G-d must have a really great day when she/he created crossing guards. At least when Millie, our crossing guard, was brought into this world. If not for her, I would never have survived Tuesday morning. If life had a rewind button, by 8:05 a.m., I would have worn it out.
Tuesday morning was a disaster. To say that getting three girls out the door, not to mention one mama to work, is not an easy task would be the understatement of the century. Getting three girls and one mama out the door when there's only one functioning bathroom takes some planning. We have shower charts, chore charts, music practice charts, pretty much charts for about everything. But still the mornings are chaotic and stressful. So, after a particularly difficult Friday morning, I came up with what I thought was the chart of all charts, the chart to top the charts. In other words, I had created the holy grail of charts.
The concept was simple and based on something near and dear to our family's heart - baseball. We watch a lot of baseball and almost exclusively, the Colorado Rockies. What makes the Rockies such a pleasure to watch is the remarkable lack of ego display and overall inspiring team effort. I want our family to be like the Rockies. And I want to be as calm and collected as Rockies Manager, Jim Tracy. And with these two goals in mind, I created the Home Run Morning Chart with four easy steps to encourage self-responsibility and to reduce the over-dependence on Mama as our household morning Sisyphus, pushing my family up the hill to their day and having no energy for my own day.
I picked up the color laminated charts and explained the concept to the girls. Every morning you can hit a home run by just doing four things without any prompting, nagging or more likely, yelling from Mama. Choose to not do one of the tasks and and you lose the chance to hit a home run. Hit a home run every school day and the team will win a prize.
Monday went smoothly. So smoothly that we even did the Rockies high five line before we left for school and work. And then Tuesday happened. Or didn't. And I was not a happy camper. To keep the sports analogy, I was more like Billy Martin or Bobby Knight. Not a great start to the day.
I won't go into the details - they're too ugly and too exhausting to recount. All I can say is that by the time I dropped the girls off at school, their heads were hanging low and all of us had red noses and eyes from crying. No one, including me, was going to hit a home run that morning.
I parked the car near school and we waited at the corner for our crossing guard to signal that it was safe to cross. The four of us walked across the street, said our teary good-byes and I sent the three on their way, feeling pretty crummy that all of our days had started out in such a bad way.
As I crossed back across the street, Millie, our much beloved crossing guard, asked me if I was all right. Millie is from the Bronx, is a mother and grandmother and has lived in the neighborhood for over 20 years. She sees everything and doesn't miss a trick. She gives the kids candy on Halloween and Valentine's Day and comforted me on the first day back at school after my dad died. If all that was not enough, Millie is the only person I've ever known who can get my ex-New Yorker husband to wait at the corner and stop a lifetime habit of jaywalking. She's a classic, real New Yorker, gruff and soft, warm and funny. So when she asked me if I was all right, I knew I could give her the real answer.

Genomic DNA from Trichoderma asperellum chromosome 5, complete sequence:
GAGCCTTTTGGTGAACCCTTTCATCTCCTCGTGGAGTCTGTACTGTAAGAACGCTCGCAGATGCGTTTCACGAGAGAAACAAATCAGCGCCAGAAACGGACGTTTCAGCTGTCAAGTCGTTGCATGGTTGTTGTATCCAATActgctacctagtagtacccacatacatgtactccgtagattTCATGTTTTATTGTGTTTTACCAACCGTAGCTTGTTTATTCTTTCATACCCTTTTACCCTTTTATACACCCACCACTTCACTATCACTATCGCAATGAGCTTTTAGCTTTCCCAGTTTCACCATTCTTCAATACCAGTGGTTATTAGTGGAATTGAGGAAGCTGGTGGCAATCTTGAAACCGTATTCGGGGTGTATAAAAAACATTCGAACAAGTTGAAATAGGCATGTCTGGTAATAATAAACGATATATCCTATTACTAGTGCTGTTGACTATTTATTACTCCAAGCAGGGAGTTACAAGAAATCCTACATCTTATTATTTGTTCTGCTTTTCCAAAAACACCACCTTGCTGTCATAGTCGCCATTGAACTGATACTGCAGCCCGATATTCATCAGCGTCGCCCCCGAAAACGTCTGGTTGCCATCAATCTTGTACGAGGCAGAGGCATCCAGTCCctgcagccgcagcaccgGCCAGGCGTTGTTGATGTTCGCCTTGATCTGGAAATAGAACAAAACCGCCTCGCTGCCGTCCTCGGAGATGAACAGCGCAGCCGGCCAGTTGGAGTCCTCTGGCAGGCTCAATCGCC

She slowly nodded her head and told me it was going to be all right. She'd been through the same with her kids, and even though it was perfectly normal, it was important to set the bar high and hold them accountable. She put her hand on my shoulder and said, tomorrow will be better. And I believed her. In less than two minutes, Millie had restored my belief that hard mornings get easier and to not take it all so seriously, but to commit seriously to the work of being a good parent.
I've been in lots of therapy. Talk, somatic, rebirthing, couples and lots in between. I believe in therapy as a a kind of personal oil change that I seem to need once every decade. But I'd never had Crossing Guard Therapy and I've got to say, it worked like a charm.
By the time I picked up the girls from school that afternoon, we were back to our usual selves. We talked about what had gone wrong that morning. I told the girls that while Monday was a high five effort, we had to remember that one game doesn't make a season. What makes a season is showing up for each of the 162 days with the same attitude as the first day of the season. And I realized that besides the immediate need of more order, less chaos and an easier time for me in the morning, the larger lesson I'm trying to impart is how important it is to show up for yourself. In Judaism, the first prayer of the day is one of thanks for the opportunity to have another day to live, make mistakes, love and all the rest: Modah Ani Lefanecha, Ruach Chai, Vekayom. Another chance to show up and try to get it right for yourself, your loved ones and the world.
By Wednesday morning, we were back on track, just like Rockies' gut-wrenching win after two horrendous losses. No high five line, but when Millie asked me how the morning had gone, the smiles on all our faces was all the answer she needed.
Thank you, Millie - for delivering my kids and all the other kids who've been lucky enough to cross your street to school with safety, love and that watchful, knowing nod, that I realize now is intended more for the parents than the kids. And thank you for your Crossing Guard Therapy, which delivered this all too often over the top Mama back to my day with wisdom and humor.
Modah Ani Lefanecha, Ruach Chai, Vekayom.